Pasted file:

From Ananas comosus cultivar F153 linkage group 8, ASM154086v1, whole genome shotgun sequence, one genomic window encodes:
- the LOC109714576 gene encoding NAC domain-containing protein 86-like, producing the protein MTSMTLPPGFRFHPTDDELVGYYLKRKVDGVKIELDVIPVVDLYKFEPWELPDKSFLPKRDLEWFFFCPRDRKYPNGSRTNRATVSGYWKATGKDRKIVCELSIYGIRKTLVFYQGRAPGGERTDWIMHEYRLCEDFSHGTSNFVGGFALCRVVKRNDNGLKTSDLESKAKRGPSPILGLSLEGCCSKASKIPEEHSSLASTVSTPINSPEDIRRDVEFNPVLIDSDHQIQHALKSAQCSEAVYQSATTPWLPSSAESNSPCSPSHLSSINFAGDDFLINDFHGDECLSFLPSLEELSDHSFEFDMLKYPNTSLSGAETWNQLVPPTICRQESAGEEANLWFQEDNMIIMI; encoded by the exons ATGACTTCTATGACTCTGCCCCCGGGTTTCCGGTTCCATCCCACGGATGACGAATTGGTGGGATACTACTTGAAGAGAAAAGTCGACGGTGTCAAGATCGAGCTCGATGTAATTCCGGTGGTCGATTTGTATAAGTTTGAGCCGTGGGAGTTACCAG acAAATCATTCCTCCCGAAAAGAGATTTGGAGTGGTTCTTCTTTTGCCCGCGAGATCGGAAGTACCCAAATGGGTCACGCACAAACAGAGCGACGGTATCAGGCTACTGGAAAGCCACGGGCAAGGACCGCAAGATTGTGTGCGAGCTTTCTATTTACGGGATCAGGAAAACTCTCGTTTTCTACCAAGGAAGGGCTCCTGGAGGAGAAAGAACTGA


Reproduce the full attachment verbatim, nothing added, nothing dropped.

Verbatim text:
From Ananas comosus cultivar F153 linkage group 8, ASM154086v1, whole genome shotgun sequence, one genomic window encodes:
- the LOC109714576 gene encoding NAC domain-containing protein 86-like, producing the protein MTSMTLPPGFRFHPTDDELVGYYLKRKVDGVKIELDVIPVVDLYKFEPWELPDKSFLPKRDLEWFFFCPRDRKYPNGSRTNRATVSGYWKATGKDRKIVCELSIYGIRKTLVFYQGRAPGGERTDWIMHEYRLCEDFSHGTSNFVGGFALCRVVKRNDNGLKTSDLESKAKRGPSPILGLSLEGCCSKASKIPEEHSSLASTVSTPINSPEDIRRDVEFNPVLIDSDHQIQHALKSAQCSEAVYQSATTPWLPSSAESNSPCSPSHLSSINFAGDDFLINDFHGDECLSFLPSLEELSDHSFEFDMLKYPNTSLSGAETWNQLVPPTICRQESAGEEANLWFQEDNMIIMI; encoded by the exons ATGACTTCTATGACTCTGCCCCCGGGTTTCCGGTTCCATCCCACGGATGACGAATTGGTGGGATACTACTTGAAGAGAAAAGTCGACGGTGTCAAGATCGAGCTCGATGTAATTCCGGTGGTCGATTTGTATAAGTTTGAGCCGTGGGAGTTACCAG acAAATCATTCCTCCCGAAAAGAGATTTGGAGTGGTTCTTCTTTTGCCCGCGAGATCGGAAGTACCCAAATGGGTCACGCACAAACAGAGCGACGGTATCAGGCTACTGGAAAGCCACGGGCAAGGACCGCAAGATTGTGTGCGAGCTTTCTATTTACGGGATCAGGAAAACTCTCGTTTTCTACCAAGGAAGGGCTCCTGGAGGAGAAAGAACTGA